Photo: The loans were used in part to rebuild the capital's CDB after riots in 2006. (Reuters; file photo)
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The Tongan Government will soon begin making repayments on controversial Chinese loans that critics have said saddled the small Pacific nation with unsustainable debt.
- Two-thirds of Tonga's $240 million external debt is owed to China's Exim Bank
- China granted an extension to the loans' grace period but refused to convert them into a grant
- Tonga's Chinese debt is held up by some as a prime example of China's debt-trap diplomacy
Tonga's Prime Minister Akilisi Pohiva recently confirmed his Government would start to repay the principal on two loans worth around $160 million from China's Export Import Bank.
The loans from 2008 and 2010 were used, in part, to rebuild the central business district in the capital Nuku'alofa after riots in 2006.
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Mr Pohiva told a press conference last week that his Government would continue to ask China to waive the debt.
"Our journey now into the future is that we would keep on asking China to divert this loan into a grant," he said, according to the Matangi Tonga news website.China did grant a five-year extension to the loans' grace period but so far has refused the request to convert them into a grant.
Tonga is still recovering from the impact of Tropical Cyclone Gita which struck the main island of Tongatapu in February and caused about $210 million worth of damage, equivalent to nearly a third of the country's gross domestic product (GDP).
In this year's budget the Government said much of its efforts would be focused on recovery and reconstruction.
Tonga held up as example of China's 'debt-trap diplomacy'
Photo: China has drastically ramped up its worldwide aid program in recent years. (ABC News: Eric Tlozek)
The budget papers put Tonga's total external debt at about $240 million dollars — that's 41 per cent of GDP. Nearly two-thirds of that is owed to China's Exim Bank.
Principal repayments on the two loans will see the Government's foreign debt repayments double to $15.6 million this financial year.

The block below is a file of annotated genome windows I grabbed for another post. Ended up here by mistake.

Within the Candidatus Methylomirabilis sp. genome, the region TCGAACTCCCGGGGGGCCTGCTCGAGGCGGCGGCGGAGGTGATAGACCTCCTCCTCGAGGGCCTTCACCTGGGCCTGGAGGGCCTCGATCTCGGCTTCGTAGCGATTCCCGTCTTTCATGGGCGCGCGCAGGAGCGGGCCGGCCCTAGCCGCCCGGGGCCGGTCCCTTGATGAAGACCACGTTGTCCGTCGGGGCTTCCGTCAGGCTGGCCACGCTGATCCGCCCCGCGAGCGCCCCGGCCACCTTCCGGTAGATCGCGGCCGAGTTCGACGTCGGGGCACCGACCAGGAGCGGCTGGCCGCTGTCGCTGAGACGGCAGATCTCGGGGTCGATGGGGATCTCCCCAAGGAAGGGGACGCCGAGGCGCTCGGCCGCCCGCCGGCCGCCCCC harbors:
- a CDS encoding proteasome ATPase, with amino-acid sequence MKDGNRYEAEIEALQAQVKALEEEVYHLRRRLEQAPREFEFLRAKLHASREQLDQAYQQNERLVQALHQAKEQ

That's more than the $11 million dollars the Government has budgeted for post-cyclone reconstruction work.
"There are definitely people in Tonga who would be feeling disappointed, let down," Graeme Smith, an expert on China's activity in the Pacific at the Australian National University, said."But certainly, they can't say no-one warned them that this day would come."
Tonga's Chinese debt is held up by some as a prime example of what's been called China's debt-trap diplomacy in the Pacific region.
Australia's Foreign Minister Julie Bishop is among those to voice concerns about the potential for unsustainable debt burdens to erode the sovereignty of Pacific Island nations.
But there is also criticism of the previous Tongan government that took on the loans and its management of the funds.
"Money was left over, it got put towards renovating the Royal Palace in Tonga which definitely gives no return to Tonga as a whole," Dr Smith said.
"Also it was complicated in the sense that even the money for the reconstruction was then re-loaned out to a few Tongan businesses and they haven't paid back the loan of the loan."Dr Smith said he believes Tonga's handling of the Chinese loans should serve as a warning to other Pacific Island nations.
"How well Chinese aid is used comes down to the state of governance in the recipient country, and if your recipient country isn't able to handle the money sensibly or in a transparent way, then you get problems like this," he said.